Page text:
Missile defense is an increasingly essential part of any nation’s military infrastructure as ballistic and cruise missiles become a more prevalent facet of modern combat operations, and aggressive nations inch closer to developing and fielding fully capably nuclear weapons.

Among the NATO allies, there are multiple disparate systems and platforms capable of supporting the missile defense enterprise, but until recently, these various systems had never worked together in unison to engage multiple inbound targets at sea.

With looming concerns about Russian aggression in Eastern Europe, NATO has long been working on developing a great level of interoperability across the various military forces within the alliance. And while interpersonal and cultural challenges are among the ones being addressed, the digital divide has proven to be a far greater obstacle. Defense systems developed independently from one another have a difficult time communicating even within the armed forces of a single nation, let alone across nations.

But thanks to a new shared alliance network, NATO was able to leverage the capabilities of a 13-ship task force — hailing from Canada, Denmark, France, Italy, the Netherlands, Norway, Spain, U.K. and the U.S. — for missile defense.

The system merged tactical information gleaned from various sensors using NATO’s Air Command and Control System, to coordinate movements and provide direction to ship-based and ground-based assets in the region. Then an Aster 15 missile was deployed from a French Frigate to engage one inbound missile, while an Evolved Sea Sparrow missile was deployed by a Royal Canadian Navy vessel to intercept the other. Both intercepts marked the first time either nation’s navy had managed such a feat. The mock missiles were launched from F-16s hailing from U.S. Air Forces Europe, and were reportedly AQM-37 supersonic target drones.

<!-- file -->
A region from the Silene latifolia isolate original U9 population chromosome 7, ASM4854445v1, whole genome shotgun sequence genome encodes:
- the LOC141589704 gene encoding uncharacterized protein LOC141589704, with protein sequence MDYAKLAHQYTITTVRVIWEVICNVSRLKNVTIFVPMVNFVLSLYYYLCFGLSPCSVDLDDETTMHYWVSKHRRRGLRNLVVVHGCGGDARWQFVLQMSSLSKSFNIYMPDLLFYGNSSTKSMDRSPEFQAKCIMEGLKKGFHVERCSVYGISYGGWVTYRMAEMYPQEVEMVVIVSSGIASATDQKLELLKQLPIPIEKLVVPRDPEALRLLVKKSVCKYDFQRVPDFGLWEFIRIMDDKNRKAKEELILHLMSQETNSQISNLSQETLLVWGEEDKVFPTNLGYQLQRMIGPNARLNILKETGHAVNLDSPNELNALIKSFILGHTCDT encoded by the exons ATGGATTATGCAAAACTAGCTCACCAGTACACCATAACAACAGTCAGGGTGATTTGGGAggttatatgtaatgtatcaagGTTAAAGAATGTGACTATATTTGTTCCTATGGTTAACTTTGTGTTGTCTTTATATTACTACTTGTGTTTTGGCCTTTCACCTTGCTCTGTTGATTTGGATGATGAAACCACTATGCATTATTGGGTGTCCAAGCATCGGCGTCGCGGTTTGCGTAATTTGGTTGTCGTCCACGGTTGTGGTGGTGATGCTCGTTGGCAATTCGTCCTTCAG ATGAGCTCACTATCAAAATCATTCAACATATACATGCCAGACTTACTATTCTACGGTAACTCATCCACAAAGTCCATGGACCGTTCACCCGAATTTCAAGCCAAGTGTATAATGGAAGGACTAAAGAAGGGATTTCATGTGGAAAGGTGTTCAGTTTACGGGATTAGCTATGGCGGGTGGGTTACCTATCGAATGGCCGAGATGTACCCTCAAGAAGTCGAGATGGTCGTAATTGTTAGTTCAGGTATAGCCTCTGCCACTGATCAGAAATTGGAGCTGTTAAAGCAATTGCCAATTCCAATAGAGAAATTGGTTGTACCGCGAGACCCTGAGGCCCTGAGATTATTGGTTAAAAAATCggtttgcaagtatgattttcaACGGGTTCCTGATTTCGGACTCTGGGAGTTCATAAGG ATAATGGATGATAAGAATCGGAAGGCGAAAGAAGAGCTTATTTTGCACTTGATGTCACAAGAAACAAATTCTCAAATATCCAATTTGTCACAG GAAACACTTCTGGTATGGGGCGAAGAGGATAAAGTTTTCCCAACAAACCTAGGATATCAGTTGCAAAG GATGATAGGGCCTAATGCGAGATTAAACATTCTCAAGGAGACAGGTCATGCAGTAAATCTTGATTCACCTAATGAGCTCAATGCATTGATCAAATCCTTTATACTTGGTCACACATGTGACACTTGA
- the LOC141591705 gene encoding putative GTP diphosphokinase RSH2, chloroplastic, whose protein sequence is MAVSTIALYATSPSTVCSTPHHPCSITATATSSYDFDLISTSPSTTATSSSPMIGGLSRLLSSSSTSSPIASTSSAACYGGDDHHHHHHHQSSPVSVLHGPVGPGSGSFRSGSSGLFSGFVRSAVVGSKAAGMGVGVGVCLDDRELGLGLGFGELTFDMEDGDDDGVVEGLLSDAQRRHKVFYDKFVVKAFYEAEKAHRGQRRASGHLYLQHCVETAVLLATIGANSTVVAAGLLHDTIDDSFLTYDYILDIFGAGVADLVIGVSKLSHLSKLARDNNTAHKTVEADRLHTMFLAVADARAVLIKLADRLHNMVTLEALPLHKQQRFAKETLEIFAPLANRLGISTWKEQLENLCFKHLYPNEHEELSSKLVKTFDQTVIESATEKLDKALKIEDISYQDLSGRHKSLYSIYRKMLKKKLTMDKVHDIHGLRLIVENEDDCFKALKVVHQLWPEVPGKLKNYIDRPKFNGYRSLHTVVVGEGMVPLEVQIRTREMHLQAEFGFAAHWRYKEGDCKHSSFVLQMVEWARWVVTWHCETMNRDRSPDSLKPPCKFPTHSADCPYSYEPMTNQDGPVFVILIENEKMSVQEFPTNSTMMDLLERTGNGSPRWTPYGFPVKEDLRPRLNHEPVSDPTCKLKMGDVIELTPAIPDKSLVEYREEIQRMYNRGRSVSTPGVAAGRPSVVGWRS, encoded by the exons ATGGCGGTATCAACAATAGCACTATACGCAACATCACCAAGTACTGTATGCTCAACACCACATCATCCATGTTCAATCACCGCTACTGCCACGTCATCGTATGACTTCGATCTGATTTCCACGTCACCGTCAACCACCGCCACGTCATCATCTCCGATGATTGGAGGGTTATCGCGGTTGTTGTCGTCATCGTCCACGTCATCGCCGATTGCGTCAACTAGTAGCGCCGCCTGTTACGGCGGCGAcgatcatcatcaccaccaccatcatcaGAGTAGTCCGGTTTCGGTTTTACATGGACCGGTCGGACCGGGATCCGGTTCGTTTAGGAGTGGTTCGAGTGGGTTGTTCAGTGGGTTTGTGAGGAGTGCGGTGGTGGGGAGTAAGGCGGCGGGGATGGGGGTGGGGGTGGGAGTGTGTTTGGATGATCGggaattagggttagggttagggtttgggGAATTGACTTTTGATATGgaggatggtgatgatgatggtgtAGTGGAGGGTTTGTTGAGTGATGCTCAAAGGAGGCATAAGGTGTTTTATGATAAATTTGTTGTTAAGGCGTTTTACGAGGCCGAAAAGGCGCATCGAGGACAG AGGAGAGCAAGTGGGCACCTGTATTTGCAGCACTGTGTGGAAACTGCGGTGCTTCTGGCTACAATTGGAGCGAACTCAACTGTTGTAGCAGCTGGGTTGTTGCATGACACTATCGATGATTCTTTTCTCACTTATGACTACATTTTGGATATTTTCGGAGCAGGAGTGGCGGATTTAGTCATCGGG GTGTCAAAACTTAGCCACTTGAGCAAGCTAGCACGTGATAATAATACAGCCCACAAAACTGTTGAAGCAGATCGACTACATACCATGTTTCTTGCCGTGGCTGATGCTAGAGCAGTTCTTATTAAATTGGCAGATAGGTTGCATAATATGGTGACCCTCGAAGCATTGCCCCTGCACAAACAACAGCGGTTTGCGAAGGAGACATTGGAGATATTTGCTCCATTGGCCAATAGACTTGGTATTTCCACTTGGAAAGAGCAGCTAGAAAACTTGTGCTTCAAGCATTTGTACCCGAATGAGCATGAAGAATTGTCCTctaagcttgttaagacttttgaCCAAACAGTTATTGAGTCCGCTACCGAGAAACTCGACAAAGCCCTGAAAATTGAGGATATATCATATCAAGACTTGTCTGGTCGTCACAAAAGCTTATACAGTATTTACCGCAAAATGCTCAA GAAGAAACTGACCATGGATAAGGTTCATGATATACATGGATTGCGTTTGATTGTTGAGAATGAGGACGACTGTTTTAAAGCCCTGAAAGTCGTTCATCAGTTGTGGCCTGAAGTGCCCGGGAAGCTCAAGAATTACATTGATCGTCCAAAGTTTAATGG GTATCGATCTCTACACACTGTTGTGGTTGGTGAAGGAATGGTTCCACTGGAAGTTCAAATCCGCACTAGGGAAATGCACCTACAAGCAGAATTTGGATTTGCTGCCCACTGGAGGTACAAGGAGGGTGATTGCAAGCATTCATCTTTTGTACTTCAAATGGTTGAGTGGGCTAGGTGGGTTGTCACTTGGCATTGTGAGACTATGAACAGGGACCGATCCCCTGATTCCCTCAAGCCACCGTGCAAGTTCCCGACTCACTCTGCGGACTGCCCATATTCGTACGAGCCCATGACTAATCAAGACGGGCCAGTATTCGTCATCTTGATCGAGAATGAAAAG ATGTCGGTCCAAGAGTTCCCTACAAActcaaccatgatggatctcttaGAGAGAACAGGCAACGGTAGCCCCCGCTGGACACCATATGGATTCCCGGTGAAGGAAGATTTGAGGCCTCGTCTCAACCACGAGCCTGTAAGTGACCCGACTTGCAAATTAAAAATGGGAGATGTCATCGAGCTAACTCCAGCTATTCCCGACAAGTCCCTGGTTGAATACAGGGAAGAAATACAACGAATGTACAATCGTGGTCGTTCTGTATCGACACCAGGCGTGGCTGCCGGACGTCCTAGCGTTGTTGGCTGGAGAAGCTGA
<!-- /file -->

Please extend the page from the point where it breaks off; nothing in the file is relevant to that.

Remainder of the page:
Some of the land-based elements of the drill were simulated, including the launch of SM3 BlockIIA missiles from Aegis Ashore systems at the inbound ballistic targets. While this portion of the exercise didn’t prove the efficacy of the Aegis Ashore system specifically, the simulated training gave ship- and shore-based personnel the opportunity to work together in a live fire drill for the first time.

“As we look for opportunities to expand our network of partnerships, we need to take care that our partners and allies can operate in our networks,” Kevin Gillis of the Navy’s Integrated Warfare Systems told the American Society of Naval Engineers.

“This is a trend that’s here to stay and it’s confirmed by the number of cooperative deployments occurring with our allies …this is a key to success in the ‘fight tonight’ ethos our combatant commanders practice today.”

By being able to coordinate defensive operations in such a manner, NATO commanders will be able to better leverage the various tools brought into the fight from different nations’ militaries, thus bringing NATO closer to being able to serve as a unified military force in a high-level conflict — if ever one were to arise.

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